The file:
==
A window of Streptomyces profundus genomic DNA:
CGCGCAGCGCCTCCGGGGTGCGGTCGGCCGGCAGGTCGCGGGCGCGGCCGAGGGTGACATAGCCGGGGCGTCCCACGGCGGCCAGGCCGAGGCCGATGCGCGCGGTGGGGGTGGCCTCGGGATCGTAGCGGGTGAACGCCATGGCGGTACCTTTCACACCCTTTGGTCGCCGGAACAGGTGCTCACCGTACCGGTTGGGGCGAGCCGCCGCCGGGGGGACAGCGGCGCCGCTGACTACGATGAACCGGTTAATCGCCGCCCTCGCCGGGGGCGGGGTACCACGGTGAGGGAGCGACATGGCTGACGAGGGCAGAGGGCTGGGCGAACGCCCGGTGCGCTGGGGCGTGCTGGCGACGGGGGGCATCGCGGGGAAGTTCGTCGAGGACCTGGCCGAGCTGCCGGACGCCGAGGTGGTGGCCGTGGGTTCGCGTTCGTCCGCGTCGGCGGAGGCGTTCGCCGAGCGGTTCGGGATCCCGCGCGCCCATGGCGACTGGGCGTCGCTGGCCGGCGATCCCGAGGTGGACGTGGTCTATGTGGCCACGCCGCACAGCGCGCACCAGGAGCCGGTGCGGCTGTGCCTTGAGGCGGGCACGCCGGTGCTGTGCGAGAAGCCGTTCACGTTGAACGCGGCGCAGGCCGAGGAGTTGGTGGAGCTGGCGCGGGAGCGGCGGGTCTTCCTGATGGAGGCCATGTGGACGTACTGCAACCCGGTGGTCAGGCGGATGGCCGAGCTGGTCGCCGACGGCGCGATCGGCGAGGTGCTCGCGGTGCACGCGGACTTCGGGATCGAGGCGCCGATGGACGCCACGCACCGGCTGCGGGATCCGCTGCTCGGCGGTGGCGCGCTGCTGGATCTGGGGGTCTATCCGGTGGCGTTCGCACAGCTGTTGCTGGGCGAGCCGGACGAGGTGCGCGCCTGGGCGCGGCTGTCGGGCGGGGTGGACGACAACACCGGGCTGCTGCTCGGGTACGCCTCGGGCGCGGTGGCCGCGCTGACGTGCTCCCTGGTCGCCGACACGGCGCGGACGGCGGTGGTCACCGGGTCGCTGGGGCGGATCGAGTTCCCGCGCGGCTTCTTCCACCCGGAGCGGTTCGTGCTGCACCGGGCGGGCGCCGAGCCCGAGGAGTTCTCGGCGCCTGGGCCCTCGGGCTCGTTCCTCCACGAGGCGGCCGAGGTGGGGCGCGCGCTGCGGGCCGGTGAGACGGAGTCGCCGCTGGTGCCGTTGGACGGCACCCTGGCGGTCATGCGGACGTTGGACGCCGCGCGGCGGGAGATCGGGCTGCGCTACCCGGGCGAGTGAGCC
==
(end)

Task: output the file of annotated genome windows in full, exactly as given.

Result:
A window of Streptomyces profundus genomic DNA:
CGCGCAGCGCCTCCGGGGTGCGGTCGGCCGGCAGGTCGCGGGCGCGGCCGAGGGTGACATAGCCGGGGCGTCCCACGGCGGCCAGGCCGAGGCCGATGCGCGCGGTGGGGGTGGCCTCGGGATCGTAGCGGGTGAACGCCATGGCGGTACCTTTCACACCCTTTGGTCGCCGGAACAGGTGCTCACCGTACCGGTTGGGGCGAGCCGCCGCCGGGGGGACAGCGGCGCCGCTGACTACGATGAACCGGTTAATCGCCGCCCTCGCCGGGGGCGGGGTACCACGGTGAGGGAGCGACATGGCTGACGAGGGCAGAGGGCTGGGCGAACGCCCGGTGCGCTGGGGCGTGCTGGCGACGGGGGGCATCGCGGGGAAGTTCGTCGAGGACCTGGCCGAGCTGCCGGACGCCGAGGTGGTGGCCGTGGGTTCGCGTTCGTCCGCGTCGGCGGAGGCGTTCGCCGAGCGGTTCGGGATCCCGCGCGCCCATGGCGACTGGGCGTCGCTGGCCGGCGATCCCGAGGTGGACGTGGTCTATGTGGCCACGCCGCACAGCGCGCACCAGGAGCCGGTGCGGCTGTGCCTTGAGGCGGGCACGCCGGTGCTGTGCGAGAAGCCGTTCACGTTGAACGCGGCGCAGGCCGAGGAGTTGGTGGAGCTGGCGCGGGAGCGGCGGGTCTTCCTGATGGAGGCCATGTGGACGTACTGCAACCCGGTGGTCAGGCGGATGGCCGAGCTGGTCGCCGACGGCGCGATCGGCGAGGTGCTCGCGGTGCACGCGGACTTCGGGATCGAGGCGCCGATGGACGCCACGCACCGGCTGCGGGATCCGCTGCTCGGCGGTGGCGCGCTGCTGGATCTGGGGGTCTATCCGGTGGCGTTCGCACAGCTGTTGCTGGGCGAGCCGGACGAGGTGCGCGCCTGGGCGCGGCTGTCGGGCGGGGTGGACGACAACACCGGGCTGCTGCTCGGGTACGCCTCGGGCGCGGTGGCCGCGCTGACGTGCTCCCTGGTCGCCGACACGGCGCGGACGGCGGTGGTCACCGGGTCGCTGGGGCGGATCGAGTTCCCGCGCGGCTTCTTCCACCCGGAGCGGTTCGTGCTGCACCGGGCGGGCGCCGAGCCCGAGGAGTTCTCGGCGCCTGGGCCCTCGGGCTCGTTCCTCCACGAGGCGGCCGAGGTGGGGCGCGCGCTGCGGGCCGGTGAGACGGAGTCGCCGCTGGTGCCGTTGGACGGCACCCTGGCGGTCATGCGGACGTTGGACGCCGCGCGGCGGGAGATCGGGCTGCGCTACCCGGGCGAGTGAGCC